Improvised exercises mean workouts can travel with you - East Valley Tribune: Get Out

Improvised exercises mean workouts can travel with you

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Posted: Thursday, December 4, 2003 9:03 am | Updated: 1:51 pm, Thu Oct 6, 2011.

Don’t sweat it if you’re going to be on the road this holiday season with no gym in sight. You can turn your hotel room into an impromptu exercise center and stay fit instead of getting fat.

"Some of the best workouts you can do don’t need any equipment," said Matt Jarvis, a personal trainer for Fitness for Life in Mesa. "Body weight exercises require a lot more coordination and stimulate more muscle fibers to do the work. Squats, lunges, pushups and dips work a number of different muscle groups and give you a great full-body workout."

In a study by Lieberman Research Worldwide for Westin Hotels & Resorts, 50 percent of travelers said they work out in their hotel rooms on occasion. By incorporating the bed, floor, chair and desk into an exercise routine, it’s possible to get a great workout without leaving the privacy of your room.

"A lot of times, people arrive too late or have to leave too early to go to the hotel gym," said Steve Heller, fitness director at Westin Kierland Resort & Spa in Phoenix. "Other people don’t feel comfortable in workout clothes and may feel like someone’s judging them in a public gym. Their private room is a great alternative."

Heller suggests travelers bring an exercise video from home or rent one from the hotel. Westin Resorts has recently teamed up with Reebok to design "The Heavenly Bed Workout," a yoga- and Pilates-inspired regimen that is literally done in bed. The inroom video workout is shown on the hotels’ custom TV channel.

If a video workout isn’t your thing, buy elastic exercise bands that are easy to pack. The bands are available in varying degrees of resistance. Most sporting goods stores sell elastic bands and other exercise equipment made specifically for travel.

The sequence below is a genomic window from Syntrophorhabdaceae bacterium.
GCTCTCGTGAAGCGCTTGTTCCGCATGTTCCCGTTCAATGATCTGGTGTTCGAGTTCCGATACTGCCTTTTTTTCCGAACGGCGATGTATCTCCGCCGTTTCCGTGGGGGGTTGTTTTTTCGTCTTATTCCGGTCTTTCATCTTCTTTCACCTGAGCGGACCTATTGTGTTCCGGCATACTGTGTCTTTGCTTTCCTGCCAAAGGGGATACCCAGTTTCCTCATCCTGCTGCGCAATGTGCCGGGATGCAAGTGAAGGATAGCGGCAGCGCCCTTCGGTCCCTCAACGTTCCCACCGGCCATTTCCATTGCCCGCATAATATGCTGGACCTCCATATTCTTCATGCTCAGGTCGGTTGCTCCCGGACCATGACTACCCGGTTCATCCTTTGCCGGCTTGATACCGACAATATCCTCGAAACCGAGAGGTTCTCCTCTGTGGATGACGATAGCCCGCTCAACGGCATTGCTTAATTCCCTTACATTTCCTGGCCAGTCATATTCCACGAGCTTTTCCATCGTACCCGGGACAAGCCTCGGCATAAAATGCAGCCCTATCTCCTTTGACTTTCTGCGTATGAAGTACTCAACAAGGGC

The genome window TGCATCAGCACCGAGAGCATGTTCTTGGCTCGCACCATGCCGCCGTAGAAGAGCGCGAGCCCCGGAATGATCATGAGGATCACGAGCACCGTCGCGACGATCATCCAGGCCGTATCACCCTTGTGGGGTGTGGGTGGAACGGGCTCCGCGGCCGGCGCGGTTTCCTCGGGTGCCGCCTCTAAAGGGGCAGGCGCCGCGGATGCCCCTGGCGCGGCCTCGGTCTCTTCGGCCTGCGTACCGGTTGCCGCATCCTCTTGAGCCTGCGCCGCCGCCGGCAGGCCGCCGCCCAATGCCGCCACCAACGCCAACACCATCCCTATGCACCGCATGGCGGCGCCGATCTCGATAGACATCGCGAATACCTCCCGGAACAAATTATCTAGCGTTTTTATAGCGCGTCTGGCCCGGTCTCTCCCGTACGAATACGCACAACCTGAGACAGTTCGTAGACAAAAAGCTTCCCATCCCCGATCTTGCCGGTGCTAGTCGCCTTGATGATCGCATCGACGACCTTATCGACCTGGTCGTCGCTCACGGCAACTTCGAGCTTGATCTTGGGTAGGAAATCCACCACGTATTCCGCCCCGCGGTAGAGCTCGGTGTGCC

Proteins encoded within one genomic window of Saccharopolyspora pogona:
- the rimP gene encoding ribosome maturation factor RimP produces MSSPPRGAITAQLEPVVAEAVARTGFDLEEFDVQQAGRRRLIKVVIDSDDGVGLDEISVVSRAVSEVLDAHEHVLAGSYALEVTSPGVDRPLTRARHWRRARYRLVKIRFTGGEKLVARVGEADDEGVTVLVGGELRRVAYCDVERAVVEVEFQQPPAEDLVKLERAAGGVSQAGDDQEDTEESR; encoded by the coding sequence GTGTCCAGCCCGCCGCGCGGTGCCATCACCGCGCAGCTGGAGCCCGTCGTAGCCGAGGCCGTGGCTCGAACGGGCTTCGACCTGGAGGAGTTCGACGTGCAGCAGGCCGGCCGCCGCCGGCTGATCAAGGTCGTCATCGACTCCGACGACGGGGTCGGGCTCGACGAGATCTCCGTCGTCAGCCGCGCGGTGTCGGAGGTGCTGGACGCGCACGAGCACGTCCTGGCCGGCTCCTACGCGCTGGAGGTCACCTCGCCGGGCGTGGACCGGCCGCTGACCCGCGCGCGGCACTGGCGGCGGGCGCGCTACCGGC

"One of the best things you can do is find someone who knows what they’re doing and have him or her create a little workout program for you before you get to the hotel room," Heller said. "By doing that, you can try it at home and you’ll be more comfortable following a familiar program when you’re on the road."

Still, it’s best to be ready to improvise.

"You should be ready to utilize everything and anything that’s accessible to you," Heller said. "You may have to use a phone book to give you something for weight resistance exercise. Be creative in your room. You can look at at anything and find value in it as an exercise tool."

The most important thing to remember is you have to keep your heart rate up for at least 20 to 30 minutes to get maximum benefit.

"It can’t be like you do some dips, then talk on the phone or order room service, then go back and do another exercise," Heller said. "It has to be one continuous program that keeps your heart rate up the whole time."

To avoid distractions, turn the TV off (unless you’re exercising to a workout video), take the phone off the hook, hang a "do not disturb" sign on the door and tell traveling companions that you need a half-hour to exercise.

"The biggest obstacle you’ll have to overcome is the same obstacle you’ll have anywhere: Getting started," Jarvis said. "But once you get started and those endorphins start charging through the body and you start feeling good, your body will be a lot more willing to work out. Even if you’re in a hotel room."

5 rules for exercise and travel

Plan. Try to find a hotel with a gym and bring workout clothes with you. The more obstacles you put in front of yourself, the less likely you will be to work out.

Keep to your routine as much as possible. If you get up and read the newspaper with a cup of coffee in the morning at home, do the same thing on the road. If you work out every day after work, work out at the same time when you travel. The reason most people skip exercise when they travel is because they are out of their routine.

Don’t make excuses. If you are staying somewhere without a gym, or where the gym fees are too expensive, improvise. Some of the best workouts can be done with little or no equipment.

Make it short. Time is limited when you travel, so don’t make unrealistic goals. A lot can be accomplished in 30 minutes and some working out is better than none.

Involve as many people as you can. If you are visiting family and friends, have them exercise with you. The more people that can hold you accountable to exercise, the better chance you have of doing it.

Source: Matt Jarvis, Fitness for Life in Mesa

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